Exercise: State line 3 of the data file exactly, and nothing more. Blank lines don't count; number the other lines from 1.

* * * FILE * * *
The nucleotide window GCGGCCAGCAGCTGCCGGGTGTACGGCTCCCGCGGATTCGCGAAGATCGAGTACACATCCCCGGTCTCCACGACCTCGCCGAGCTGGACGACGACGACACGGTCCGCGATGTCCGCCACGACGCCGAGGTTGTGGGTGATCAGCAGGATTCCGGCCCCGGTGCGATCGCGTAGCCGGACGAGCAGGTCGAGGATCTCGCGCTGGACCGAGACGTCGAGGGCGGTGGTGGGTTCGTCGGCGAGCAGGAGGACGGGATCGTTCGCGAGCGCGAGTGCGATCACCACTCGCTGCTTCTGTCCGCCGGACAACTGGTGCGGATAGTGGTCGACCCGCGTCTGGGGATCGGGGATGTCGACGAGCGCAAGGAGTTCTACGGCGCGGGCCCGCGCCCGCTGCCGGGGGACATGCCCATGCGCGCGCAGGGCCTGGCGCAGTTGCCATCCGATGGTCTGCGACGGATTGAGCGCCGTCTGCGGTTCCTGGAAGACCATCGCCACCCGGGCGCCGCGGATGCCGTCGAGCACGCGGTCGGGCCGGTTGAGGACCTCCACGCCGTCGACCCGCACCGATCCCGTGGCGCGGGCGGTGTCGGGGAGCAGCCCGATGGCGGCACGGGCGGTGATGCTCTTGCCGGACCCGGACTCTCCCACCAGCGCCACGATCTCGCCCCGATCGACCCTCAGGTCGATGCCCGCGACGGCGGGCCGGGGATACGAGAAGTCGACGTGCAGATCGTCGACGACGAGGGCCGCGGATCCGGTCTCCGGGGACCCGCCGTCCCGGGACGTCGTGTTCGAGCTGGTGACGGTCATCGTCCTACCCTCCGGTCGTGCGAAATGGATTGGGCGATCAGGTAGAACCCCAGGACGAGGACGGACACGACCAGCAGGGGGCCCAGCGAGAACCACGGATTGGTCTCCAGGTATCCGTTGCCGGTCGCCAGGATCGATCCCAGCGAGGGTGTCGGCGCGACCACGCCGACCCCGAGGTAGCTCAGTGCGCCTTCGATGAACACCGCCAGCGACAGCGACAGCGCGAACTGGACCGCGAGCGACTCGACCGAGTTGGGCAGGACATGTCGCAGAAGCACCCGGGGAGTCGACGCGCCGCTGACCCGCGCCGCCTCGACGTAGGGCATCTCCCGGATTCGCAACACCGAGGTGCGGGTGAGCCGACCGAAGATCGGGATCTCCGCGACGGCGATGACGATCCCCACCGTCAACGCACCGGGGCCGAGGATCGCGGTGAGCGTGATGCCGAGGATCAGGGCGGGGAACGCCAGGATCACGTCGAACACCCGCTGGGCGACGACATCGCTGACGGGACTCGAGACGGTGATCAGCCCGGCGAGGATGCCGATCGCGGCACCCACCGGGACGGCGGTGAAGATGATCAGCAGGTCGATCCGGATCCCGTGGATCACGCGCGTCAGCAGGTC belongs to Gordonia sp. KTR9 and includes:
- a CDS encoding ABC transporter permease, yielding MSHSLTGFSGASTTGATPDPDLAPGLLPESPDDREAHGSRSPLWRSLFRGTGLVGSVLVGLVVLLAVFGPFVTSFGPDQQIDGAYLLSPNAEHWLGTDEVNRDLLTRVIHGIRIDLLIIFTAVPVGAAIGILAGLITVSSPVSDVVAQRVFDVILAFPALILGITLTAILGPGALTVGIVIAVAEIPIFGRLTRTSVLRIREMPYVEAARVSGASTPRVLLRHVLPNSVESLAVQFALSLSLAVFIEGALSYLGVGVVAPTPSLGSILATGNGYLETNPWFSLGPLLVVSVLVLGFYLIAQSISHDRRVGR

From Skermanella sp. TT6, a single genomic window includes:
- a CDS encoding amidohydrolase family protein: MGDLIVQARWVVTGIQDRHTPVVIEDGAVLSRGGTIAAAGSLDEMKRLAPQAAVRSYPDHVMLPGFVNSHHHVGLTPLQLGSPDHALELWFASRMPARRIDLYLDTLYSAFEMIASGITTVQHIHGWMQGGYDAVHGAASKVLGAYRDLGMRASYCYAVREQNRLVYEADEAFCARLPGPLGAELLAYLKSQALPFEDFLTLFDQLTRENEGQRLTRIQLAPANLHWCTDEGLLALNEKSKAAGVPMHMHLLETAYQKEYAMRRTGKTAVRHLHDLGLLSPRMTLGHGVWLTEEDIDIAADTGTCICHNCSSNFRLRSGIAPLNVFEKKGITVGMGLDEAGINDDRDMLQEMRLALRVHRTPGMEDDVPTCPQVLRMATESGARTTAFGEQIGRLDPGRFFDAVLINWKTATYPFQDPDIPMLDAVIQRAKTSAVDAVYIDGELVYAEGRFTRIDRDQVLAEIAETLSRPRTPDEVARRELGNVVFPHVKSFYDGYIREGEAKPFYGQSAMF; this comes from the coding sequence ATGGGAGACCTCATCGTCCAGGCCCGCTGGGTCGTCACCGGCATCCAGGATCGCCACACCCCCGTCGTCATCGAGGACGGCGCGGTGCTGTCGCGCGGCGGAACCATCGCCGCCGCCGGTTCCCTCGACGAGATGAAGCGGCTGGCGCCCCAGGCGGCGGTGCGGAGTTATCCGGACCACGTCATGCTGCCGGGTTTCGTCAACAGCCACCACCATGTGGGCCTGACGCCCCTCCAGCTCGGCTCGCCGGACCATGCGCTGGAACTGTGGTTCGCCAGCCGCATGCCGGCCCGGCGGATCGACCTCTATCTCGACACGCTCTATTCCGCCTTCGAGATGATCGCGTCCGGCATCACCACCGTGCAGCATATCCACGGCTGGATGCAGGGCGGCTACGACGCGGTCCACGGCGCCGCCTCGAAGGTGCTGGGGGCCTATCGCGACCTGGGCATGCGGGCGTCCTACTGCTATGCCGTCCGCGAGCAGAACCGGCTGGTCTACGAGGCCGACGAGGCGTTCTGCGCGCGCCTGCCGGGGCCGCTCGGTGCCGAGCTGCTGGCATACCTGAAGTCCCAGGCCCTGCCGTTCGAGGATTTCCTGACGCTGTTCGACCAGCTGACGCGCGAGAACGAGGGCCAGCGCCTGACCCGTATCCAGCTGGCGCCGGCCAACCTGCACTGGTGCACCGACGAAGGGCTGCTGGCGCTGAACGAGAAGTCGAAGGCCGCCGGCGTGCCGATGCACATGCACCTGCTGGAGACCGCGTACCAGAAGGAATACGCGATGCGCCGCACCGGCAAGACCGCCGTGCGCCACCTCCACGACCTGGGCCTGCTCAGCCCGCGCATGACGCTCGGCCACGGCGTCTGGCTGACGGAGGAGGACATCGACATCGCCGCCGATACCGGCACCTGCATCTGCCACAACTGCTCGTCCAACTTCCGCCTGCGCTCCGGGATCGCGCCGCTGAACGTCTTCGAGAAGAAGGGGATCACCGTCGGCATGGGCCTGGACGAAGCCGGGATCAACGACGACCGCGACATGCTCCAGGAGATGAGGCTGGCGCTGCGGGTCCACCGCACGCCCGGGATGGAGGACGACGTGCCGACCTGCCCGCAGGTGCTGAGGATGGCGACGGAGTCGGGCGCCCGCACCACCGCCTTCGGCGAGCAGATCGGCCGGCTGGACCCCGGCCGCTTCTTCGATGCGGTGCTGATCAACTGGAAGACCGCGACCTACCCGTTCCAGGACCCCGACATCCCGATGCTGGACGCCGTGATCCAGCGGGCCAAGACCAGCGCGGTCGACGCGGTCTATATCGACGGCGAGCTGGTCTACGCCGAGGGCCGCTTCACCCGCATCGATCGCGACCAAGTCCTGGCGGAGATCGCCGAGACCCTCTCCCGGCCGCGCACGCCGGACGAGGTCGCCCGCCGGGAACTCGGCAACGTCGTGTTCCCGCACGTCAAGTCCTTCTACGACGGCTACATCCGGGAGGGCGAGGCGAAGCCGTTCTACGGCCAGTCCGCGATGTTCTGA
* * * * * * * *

From Skermanella sp. TT6, a single genomic window includes: